Top 10 most wanted Patek Philippe wristwatches right now

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Patek Philippe sell 151 models in 8 watch families today. They added 17 new models in their 2023 collections.

But you'll find waiting lists as long as 8 years quoted for the most popular models – the Nautilus and Grand Complications.

Brad Pitt likes a Patek Nautilus.

And that’s just one reason the secondary market in luxury watches is booming.

Why wait when you can buy now?

Patek Philippes (like most luxury watches) come in very small numbers. They’re scarce. Every model (they’re usually called “references”, and referred to by the reference number) is a limited-edition product.

Some models make technical breakthroughs or have particularly appealing aesthetics.

They can be linked with a particular owner or historic moment.

A booming resale market

The secondary market in luxury watches is one of the most exciting in the whole collectibles world in 2023.

Watch enthusiasts and collectors are joined by investors, traders and flippers.

It can be volatile. And it can be very rewarding.

And Patek Philippes – perhaps the world’s most sought-after watches – play an enormous role.

Here are 10 Patek Philippes that will make you the envy of any watch lover in 2023.

10 – 5970 Perpetual Calendar Chronograph

Cancel culture is good for collectors, and this is a watch that is no longer made.

In fact, the 5970 was only made for 7 years, between 2004 and 2011. It’s part of a series of perpetual calendar watches that run back to the 1518 that was launched in 1940.  

This iteration of the series had a slightly chunkier – but undoubtedly elegant – case design than its predecessor. Some cases (rose and white gold) were only made for three years.

A desirable example of a particularly limited run might cost you getting on for £200,000.

9 – 5370 Split-Seconds Chronograph

Patek invented the split-second complication in 1926.

The mechanism allows 2 discreet timings. Hit the stop-watch button while timing and you’ll find that your apparently lone second hand masks a second second hand that continues to run. Hit it again, and the stopped hand catches the first.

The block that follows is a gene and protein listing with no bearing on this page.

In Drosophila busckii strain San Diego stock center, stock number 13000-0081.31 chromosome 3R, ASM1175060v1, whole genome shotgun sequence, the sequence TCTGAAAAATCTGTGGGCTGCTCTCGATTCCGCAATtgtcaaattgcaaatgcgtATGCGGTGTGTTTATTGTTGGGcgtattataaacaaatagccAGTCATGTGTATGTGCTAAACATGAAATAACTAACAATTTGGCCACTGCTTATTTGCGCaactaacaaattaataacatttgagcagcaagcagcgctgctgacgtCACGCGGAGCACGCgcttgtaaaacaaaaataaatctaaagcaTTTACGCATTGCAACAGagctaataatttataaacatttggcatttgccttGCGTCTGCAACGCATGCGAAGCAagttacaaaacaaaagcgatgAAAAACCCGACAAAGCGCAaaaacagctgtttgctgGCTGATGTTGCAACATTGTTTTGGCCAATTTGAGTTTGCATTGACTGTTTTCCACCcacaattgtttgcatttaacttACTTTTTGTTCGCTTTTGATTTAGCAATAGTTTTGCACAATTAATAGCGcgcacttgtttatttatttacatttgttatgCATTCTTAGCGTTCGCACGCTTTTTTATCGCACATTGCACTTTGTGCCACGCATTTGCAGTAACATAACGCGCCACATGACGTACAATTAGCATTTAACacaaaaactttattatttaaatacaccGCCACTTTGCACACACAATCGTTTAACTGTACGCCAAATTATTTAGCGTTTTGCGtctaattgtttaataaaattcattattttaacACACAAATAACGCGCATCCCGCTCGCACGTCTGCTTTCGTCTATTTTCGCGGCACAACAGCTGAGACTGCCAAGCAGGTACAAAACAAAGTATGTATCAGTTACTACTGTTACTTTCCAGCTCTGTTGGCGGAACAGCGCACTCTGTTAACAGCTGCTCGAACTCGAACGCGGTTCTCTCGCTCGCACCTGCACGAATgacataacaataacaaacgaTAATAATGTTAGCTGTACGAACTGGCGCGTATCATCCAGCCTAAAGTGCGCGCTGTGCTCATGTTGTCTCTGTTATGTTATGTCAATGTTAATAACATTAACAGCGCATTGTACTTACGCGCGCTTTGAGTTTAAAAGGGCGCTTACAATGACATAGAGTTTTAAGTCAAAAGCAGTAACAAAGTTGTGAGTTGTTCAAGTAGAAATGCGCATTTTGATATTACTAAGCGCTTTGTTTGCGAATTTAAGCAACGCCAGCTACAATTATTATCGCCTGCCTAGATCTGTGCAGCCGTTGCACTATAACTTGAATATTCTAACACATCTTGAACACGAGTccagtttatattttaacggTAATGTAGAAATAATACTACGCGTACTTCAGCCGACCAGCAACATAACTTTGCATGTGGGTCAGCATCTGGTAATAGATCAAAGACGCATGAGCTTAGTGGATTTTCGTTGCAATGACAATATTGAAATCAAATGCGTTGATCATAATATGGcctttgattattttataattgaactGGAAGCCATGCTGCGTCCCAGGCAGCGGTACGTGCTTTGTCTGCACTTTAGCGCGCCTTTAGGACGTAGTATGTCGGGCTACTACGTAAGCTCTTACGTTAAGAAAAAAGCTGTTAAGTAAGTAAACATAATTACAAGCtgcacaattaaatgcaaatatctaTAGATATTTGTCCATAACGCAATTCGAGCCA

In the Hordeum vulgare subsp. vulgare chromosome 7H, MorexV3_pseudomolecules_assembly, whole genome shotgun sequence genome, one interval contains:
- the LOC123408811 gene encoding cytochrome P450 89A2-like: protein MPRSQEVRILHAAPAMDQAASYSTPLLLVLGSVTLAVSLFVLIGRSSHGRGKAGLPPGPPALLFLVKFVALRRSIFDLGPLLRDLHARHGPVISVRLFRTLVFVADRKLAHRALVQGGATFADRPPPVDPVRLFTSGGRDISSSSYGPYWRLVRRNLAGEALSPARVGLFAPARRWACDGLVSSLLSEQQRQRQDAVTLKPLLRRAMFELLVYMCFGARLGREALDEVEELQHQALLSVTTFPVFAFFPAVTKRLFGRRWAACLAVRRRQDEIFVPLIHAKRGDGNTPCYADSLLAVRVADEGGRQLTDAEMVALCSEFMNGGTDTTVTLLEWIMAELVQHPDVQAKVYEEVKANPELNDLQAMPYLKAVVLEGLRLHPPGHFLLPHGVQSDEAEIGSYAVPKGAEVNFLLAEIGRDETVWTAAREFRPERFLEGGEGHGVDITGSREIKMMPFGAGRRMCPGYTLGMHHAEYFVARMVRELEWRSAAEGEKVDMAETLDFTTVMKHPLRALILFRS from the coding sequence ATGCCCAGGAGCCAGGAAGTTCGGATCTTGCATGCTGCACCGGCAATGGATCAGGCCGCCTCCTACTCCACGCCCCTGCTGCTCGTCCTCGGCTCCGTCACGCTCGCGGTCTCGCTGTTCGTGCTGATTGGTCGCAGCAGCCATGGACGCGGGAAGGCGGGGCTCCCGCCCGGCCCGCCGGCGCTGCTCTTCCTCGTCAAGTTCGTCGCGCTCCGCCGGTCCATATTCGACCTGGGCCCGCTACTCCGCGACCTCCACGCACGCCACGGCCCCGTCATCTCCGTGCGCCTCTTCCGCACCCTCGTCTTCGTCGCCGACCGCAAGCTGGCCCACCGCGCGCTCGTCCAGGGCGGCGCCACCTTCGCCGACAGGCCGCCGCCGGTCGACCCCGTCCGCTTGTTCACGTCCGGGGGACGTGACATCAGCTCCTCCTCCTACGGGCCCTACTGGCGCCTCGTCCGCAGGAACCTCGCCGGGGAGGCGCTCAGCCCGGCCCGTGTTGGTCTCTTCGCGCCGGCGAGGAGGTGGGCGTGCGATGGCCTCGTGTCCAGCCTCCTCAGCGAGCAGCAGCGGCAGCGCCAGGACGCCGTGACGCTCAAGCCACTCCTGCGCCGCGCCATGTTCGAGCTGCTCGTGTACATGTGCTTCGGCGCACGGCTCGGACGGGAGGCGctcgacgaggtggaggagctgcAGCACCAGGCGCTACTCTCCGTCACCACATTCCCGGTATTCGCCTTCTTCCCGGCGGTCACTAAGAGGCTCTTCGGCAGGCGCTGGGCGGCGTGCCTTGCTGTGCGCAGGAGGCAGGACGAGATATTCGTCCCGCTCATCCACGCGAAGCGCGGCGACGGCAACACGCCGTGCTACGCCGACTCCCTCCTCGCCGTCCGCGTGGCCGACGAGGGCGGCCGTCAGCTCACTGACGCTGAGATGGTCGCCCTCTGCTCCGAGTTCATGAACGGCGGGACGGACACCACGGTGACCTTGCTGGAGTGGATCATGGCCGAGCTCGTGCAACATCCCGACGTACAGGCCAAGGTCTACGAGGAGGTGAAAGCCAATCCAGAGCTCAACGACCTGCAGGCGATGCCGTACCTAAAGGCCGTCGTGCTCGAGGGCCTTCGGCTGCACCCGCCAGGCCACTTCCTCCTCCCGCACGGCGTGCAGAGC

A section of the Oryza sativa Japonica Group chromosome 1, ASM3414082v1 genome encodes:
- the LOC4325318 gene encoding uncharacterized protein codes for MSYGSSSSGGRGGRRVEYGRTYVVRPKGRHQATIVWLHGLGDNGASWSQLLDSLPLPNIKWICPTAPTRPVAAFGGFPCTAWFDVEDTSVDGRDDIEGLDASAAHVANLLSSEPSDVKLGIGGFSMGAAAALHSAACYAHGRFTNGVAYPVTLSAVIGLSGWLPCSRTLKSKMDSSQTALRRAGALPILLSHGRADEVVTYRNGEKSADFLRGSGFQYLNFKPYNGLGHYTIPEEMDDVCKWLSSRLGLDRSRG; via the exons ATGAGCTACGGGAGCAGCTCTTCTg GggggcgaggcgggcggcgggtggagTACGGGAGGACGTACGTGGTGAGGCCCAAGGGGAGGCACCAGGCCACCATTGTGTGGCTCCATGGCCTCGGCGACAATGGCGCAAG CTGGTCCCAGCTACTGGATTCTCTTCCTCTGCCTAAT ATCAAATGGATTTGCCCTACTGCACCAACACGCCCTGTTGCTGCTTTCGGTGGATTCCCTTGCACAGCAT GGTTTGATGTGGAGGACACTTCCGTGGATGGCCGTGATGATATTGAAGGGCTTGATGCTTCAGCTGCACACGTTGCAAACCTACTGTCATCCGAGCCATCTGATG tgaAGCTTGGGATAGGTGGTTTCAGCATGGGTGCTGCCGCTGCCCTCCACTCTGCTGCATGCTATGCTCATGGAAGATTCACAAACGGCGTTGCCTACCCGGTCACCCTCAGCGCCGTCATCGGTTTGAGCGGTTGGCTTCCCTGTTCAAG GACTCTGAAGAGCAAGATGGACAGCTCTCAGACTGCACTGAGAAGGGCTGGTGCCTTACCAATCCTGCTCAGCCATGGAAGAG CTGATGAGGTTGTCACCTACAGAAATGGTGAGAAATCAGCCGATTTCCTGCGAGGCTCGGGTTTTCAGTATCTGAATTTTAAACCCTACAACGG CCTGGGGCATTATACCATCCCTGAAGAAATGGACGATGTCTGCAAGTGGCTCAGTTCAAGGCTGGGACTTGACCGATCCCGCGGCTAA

It’s perfect for athletes.

It’s called a rattrapante complication and making it, never mind rendering it small enough to sit in this lovely case, is fiendishly complicated. So, you’ll find this watch in Patek Philippe’s Grand Complications watch family.

The 5370 remains on Patek’s books. The most recent version is the 5370P – the p stands for platinum. Its beautiful blue dial is a sight to see. And it’s currently listed at around $263,000.

Vintage models carry related references and a dizzying array of special looks and features. That, and the watch’s condition (plus provenance and paperwork), will determine what you pay.

8 - 5146 Annual Calendar

“Discontinued” is a magic word for this reference.

The 5146 carries an innovative calendar complication.

But it’s not a Grand Complication.

And it’s not a sport or technical watch, so it’s often classified as “everyday” – though it seems presumptuous to call any such watch “everyday”.

Because it falls between classifications in this way, the 5146 is undervalued by collectors.

You can find a good, used example for under £30,000 right now.

This was a long-lasting reference. It succeeded the 5035, which debuted the annual calendar complication, in 2005, and was withdrawn in 2021.

That makes it very good value for a Patek.

It is of course extremely beautiful, works wonderfully, and will be among the most sophisticated and elegant pieces of machinery you have ever owned.

7 - 5004T Split-Seconds

The letter at the end of a Patek Philippe reference tells you what material the watch is made from.

You don’t see many Ts.

The T stands for titanium.

And when it was made, this one-off special was the fourth Patek titanium watch.

This model was made for the 2013 Only Watch charity auction in Monaco.

There is only 1.

The 5004 reference had been discontinued when the sale was held, giving this single model extra cachet.

Alongside the split-second chronograph is a perpetual calendar. Although the dial is black, it’s actually made of gold.

5004s are extremely desirable in any form. This one made just shy of $4 million in its original sale.

It’s not for sale as far as we know. And, its design is not universally popular. When and if it is sold again it will be fascinating to see how much it realises.

6 - 2499 Perpetual Calendar

Start looking for examples of this model and you’ll come across a particular phrase:

“Price on application.”

It can be bought from retailers, but there were only 349 of them ever made.

Waiting for an auction sale might be your best bet if you’d like one.

It’s a perpetual calendar, and was produced from 1950 to 1985.

That run included four generations.

From 1950 to 1960 with square buttons, which were replaced with round ones from 1955 to 1966. The dial was updated for a series that ran from 1960 to 1978. And, the final series, from 1978 to 1984, which used round buttons among a number of other innovations.